Green Deal – How European Union policy shapes new standards in agriculture

Green Deal – How European Union policy shapes new standards in agriculture

The European Green Deal is a landmark strategy that not only revolutionises the approach to closed-circuit economy, but also aims to facilitate the development of future generations. This plan is a continuation of the Common Agricultural Policy, which has supported ethical production and environmental protection on farms throughout the European Union for several decades. The Green Deal brings new quality and a strong impulse that will translate into the development of new production and environmental standards around the world.

Climate change and environmental degradation are an increasingly frequent topic of public discussion. The European Union has been a pioneer in new climate solutions for years, protecting not only its own environment, but that of the entire world. The Green Deal will make the European economy even more competitive, modern, resource-efficient and greener. The end result of this policy is to decouple economic growth from resource use and to achieve net zero GHG emissions by 2050[1]. The European Commission wants to achieve these results by using new technologies and innovative solutions. At least 35% of the value of Horizon 2020, one of the most important research programmes in Europe, is to be allocated to finding new solutions for nature and climate protection[2].

Europe’s climate and environment are intrinsically linked to agriculture and environmental protection – since almost 25% of the EU’s land is farmland[3]. The budget allocated to the Common Agricultural Policy accounts for almost 40% of the Union’s total expenditure and constitutes the largest part of it[4]. This is the best evidence of how much attention is paid in the EU to food production, environmental protection and socially responsible agriculture.

The Green Deal aims to limit environmental interference in all aspects of production on an unprecedented scale. The future of the agricultural sector under the Green Deal is regulated by the “From Farm to Fork” strategy. Its’ key elements are:

  • using a quarter of the land for organic farming;
  • reducing the use of chemical pesticides by half;
  • 50% reduction in sales of antibiotics for animal breeding;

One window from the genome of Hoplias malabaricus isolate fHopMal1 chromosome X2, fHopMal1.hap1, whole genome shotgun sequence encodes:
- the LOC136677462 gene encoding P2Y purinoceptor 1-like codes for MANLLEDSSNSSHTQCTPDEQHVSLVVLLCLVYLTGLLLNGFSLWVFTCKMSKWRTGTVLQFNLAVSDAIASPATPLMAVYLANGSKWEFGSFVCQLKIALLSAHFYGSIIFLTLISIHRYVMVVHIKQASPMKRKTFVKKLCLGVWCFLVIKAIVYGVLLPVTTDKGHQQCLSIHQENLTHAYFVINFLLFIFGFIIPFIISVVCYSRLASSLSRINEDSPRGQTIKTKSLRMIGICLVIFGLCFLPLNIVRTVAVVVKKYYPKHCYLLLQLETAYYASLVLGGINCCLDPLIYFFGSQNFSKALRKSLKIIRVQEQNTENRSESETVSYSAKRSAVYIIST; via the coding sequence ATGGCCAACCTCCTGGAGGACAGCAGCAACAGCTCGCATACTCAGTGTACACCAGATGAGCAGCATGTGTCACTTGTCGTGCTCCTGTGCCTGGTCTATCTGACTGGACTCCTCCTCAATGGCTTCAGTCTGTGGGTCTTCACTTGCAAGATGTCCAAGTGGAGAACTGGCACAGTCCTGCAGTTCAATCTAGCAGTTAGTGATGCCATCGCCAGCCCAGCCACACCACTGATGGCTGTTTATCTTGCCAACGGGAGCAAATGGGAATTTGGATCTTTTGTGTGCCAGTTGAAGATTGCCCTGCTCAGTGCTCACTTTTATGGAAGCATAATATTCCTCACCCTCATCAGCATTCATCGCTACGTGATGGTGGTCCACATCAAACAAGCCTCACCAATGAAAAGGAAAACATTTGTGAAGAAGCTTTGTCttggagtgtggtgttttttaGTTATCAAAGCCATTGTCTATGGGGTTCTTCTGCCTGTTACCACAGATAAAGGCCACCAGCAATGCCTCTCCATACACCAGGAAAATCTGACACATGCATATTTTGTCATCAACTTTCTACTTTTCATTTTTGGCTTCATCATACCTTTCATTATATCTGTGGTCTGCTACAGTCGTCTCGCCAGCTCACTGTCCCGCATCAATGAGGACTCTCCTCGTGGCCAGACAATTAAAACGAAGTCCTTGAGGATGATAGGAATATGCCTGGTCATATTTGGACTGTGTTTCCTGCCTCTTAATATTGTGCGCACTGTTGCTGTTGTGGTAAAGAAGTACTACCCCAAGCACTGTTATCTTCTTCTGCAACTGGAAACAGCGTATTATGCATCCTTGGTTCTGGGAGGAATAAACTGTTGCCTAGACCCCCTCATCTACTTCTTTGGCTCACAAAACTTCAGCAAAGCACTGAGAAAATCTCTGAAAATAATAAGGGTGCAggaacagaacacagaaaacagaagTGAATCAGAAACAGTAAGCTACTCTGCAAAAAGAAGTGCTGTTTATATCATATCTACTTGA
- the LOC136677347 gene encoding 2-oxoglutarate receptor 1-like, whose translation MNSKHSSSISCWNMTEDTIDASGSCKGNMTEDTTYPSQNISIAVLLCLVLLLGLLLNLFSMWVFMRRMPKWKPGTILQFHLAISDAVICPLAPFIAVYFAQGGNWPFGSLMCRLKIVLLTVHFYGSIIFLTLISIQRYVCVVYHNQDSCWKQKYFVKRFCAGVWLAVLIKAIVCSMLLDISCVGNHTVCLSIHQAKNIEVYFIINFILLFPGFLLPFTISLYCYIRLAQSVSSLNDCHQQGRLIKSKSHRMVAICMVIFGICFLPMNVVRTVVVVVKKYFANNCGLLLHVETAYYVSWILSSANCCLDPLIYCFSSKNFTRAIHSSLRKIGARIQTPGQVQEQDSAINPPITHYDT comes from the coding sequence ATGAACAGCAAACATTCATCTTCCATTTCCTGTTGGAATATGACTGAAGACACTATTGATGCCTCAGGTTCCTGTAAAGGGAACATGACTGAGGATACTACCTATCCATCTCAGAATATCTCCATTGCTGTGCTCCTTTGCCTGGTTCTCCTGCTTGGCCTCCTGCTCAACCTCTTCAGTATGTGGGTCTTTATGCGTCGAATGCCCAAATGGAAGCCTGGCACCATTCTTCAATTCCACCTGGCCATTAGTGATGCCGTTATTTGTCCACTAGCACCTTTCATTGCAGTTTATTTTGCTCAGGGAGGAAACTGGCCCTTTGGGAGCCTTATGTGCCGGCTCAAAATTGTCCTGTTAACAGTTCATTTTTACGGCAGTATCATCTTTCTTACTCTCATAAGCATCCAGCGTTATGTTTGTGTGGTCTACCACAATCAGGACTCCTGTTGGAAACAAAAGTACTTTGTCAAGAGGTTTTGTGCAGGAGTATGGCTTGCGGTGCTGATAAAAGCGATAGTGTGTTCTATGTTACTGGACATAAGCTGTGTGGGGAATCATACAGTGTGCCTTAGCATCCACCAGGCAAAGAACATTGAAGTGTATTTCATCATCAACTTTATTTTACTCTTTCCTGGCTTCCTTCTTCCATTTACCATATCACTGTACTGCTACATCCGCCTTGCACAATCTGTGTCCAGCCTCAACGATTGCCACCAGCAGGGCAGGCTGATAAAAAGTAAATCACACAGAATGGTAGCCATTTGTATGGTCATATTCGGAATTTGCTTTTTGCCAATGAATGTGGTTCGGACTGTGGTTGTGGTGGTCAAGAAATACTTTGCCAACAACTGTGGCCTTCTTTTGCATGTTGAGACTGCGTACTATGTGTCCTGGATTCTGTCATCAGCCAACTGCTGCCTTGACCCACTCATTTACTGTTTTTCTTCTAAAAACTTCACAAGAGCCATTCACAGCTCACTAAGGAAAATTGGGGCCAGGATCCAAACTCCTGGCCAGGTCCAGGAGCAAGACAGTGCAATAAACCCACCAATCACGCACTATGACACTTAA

• 20% reduction in fertilizer use

Modern European agriculture can achieve these ambitious objectives with the help of effective tools under the Common Agricultural Policy. As much as 40% of its budget is to be allocated to the fight against climate change[5]. From the point of view of the meat industry, the proposal to reduce the use of antibiotics in animal production by 50% is particularly important. European breeders are already successful in this field. Over the 6 years between 2011 and 2017, the use of antibiotics in EU livestock production fell by as much as 32%[6]. For comparison, the use of antibiotics for the same purposes in the United States increased by 26% between 2009 and 2015[7]. High animal welfare standards in the old continent contribute significantly to better animal immunity and thus reduced pressure caused by disease. The aspect of antibiotics is more and more important for consumers – 32% of respondents in America point out to this issue[8]. Consumer preferences may translate into increased imports of products produced in the EU in a manner ensuring the maximum possible respect for the environment.

The new EU rules also aim to regulate the way food is labelled, so that buyers receive more information about the product, enabling them to make a more informed choice. This is an undoubted opportunity to draw the attention of consumers to environmentally-friendly food. As a result, this may lead to a further increase in the interest of American citizens in products from Europe, especially since as much as 35% of US consumers pay attention to the GMO content of products and 30% want to buy products free of artificial additives[9].

The EU Green Deal is a new chapter not only for European food producers, but also for citizens around the world. The decarbonisation of the economy and the enhancement of biodiversity are worthwhile ideas that provide an opportunity for consumers worldwide to make ethical choices. Other countries and regions should also follow this direction – after all, we have one common planet to look after.